Such elegant & wise words. Hard to reconcile your work as a teacher with all the bluster that comes out of Trenton. Makes me want to shout at our Gov. "See, see what you tried to wreck when you told NJ voters to vote against their school budgets."

Your edge of the sea has me thinking about Gatsby, and the green light at the end of Daisy's dock.

"Gatsby believed in the green light, the orgiastic future that year by year recedes before us. It eluded us then, but that's no matter - tomorrow we will run faster, stretch out our arms further... And one fine morning -

So we beat on, boats against the current, borne back ceaselessly into the past."

doyle said...

Dear Mary Ann,

First, thank you for your continued encouragement.

Gatsby's one of those books that I fear is wasted on the young--we try to throw so much at our students before they wander off into the world.

If we get this thing right, and one day we will (OK, maybe Fitzgerald was talking--scratch that--warning us about the hopelessly optimistic), we will trust our lambs to get to Gatsby and Lear and Guernica when they come of age.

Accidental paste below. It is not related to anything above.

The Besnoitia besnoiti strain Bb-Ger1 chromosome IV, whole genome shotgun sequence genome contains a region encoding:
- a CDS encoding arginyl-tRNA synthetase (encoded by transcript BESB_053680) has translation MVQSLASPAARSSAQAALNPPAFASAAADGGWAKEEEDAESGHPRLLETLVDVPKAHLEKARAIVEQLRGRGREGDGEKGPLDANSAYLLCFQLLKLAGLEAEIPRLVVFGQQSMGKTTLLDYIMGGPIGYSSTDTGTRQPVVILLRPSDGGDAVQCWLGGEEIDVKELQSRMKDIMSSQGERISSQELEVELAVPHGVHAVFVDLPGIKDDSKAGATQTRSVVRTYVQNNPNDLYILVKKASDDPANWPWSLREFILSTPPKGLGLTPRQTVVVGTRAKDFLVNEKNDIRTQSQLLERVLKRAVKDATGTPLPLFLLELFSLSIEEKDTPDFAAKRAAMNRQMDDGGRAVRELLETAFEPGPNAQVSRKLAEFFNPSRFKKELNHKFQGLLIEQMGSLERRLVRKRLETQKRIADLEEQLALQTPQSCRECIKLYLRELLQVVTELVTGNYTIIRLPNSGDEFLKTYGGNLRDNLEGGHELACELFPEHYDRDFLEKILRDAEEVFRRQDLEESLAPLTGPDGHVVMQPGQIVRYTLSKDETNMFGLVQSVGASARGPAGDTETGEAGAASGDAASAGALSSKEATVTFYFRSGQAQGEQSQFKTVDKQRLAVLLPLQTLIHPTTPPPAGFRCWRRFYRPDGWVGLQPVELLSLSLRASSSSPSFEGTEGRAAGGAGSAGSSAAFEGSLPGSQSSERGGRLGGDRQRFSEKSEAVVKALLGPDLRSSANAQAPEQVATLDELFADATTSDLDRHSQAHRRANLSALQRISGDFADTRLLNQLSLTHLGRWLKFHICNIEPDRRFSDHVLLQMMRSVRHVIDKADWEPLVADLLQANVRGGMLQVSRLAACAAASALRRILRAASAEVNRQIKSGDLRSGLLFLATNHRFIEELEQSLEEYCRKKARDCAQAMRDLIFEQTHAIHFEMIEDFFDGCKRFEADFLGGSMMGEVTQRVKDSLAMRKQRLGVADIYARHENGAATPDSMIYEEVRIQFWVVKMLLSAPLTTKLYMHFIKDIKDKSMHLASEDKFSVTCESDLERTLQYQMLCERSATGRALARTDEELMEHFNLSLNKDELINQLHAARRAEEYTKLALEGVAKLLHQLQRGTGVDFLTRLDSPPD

If nothing else, I pray they get to the edge of the sea, whatever defines the sea for them.

Kate said...

Thank you for these beautiful photos.

The crocuses - so white - their golden centers shine in those pristine cups.

Life is all around us. It breathes, it lives, it dies. And every year the crocus and the daffodils return, joyful in gold, green, white, and lavender.

We are practicing resurrection.

doyle said...

Dear Kate,

We are resurrection, every moment we breathe. Even long after we breathe, we're still all a part of this thing.

Whatever this thing is.